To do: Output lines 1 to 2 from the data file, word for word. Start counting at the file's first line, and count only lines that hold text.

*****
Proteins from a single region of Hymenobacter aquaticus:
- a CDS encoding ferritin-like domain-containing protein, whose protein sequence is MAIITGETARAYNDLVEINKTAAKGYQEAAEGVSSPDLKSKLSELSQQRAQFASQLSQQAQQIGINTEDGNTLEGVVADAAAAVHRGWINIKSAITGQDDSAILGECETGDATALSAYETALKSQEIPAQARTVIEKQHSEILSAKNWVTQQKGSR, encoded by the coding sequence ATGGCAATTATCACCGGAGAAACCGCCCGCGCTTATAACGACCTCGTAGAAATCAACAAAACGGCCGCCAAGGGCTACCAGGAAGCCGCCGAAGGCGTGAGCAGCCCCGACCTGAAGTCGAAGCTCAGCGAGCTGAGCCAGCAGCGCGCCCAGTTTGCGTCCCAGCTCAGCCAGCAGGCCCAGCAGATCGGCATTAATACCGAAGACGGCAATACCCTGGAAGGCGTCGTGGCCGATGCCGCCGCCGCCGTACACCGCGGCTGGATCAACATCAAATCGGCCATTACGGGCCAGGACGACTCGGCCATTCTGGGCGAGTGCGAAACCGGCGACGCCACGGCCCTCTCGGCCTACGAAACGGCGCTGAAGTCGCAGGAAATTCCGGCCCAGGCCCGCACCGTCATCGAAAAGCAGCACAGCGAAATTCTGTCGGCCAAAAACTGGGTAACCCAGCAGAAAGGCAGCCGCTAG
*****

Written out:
Proteins from a single region of Hymenobacter aquaticus:
- a CDS encoding ferritin-like domain-containing protein, whose protein sequence is MAIITGETARAYNDLVEINKTAAKGYQEAAEGVSSPDLKSKLSELSQQRAQFASQLSQQAQQIGINTEDGNTLEGVVADAAAAVHRGWINIKSAITGQDDSAILGECETGDATALSAYETALKSQEIPAQARTVIEKQHSEILSAKNWVTQQKGSR, encoded by the coding sequence ATGGCAATTATCACCGGAGAAACCGCCCGCGCTTATAACGACCTCGTAGAAATCAACAAAACGGCCGCCAAGGGCTACCAGGAAGCCGCCGAAGGCGTGAGCAGCCCCGACCTGAAGTCGAAGCTCAGCGAGCTGAGCCAGCAGCGCGCCCAGTTTGCGTCCCAGCTCAGCCAGCAGGCCCAGCAGATCGGCATTAATACCGAAGACGGCAATACCCTGGAAGGCGTCGTGGCCGATGCCGCCGCCGCCGTACACCGCGGCTGGATCAACATCAAATCGGCCATTACGGGCCAGGACGACTCGGCCATTCTGGGCGAGTGCGAAACCGGCGACGCCACGGCCCTCTCGGCCTACGAAACGGCGCTGAAGTCGCAGGAAATTCCGGCCCAGGCCCGCACCGTCATCGAAAAGCAGCACAGCGAAATTCTGTCGGCCAAAAACTGGGTAACCCAGCAGAAAGGCAGCCGCTAG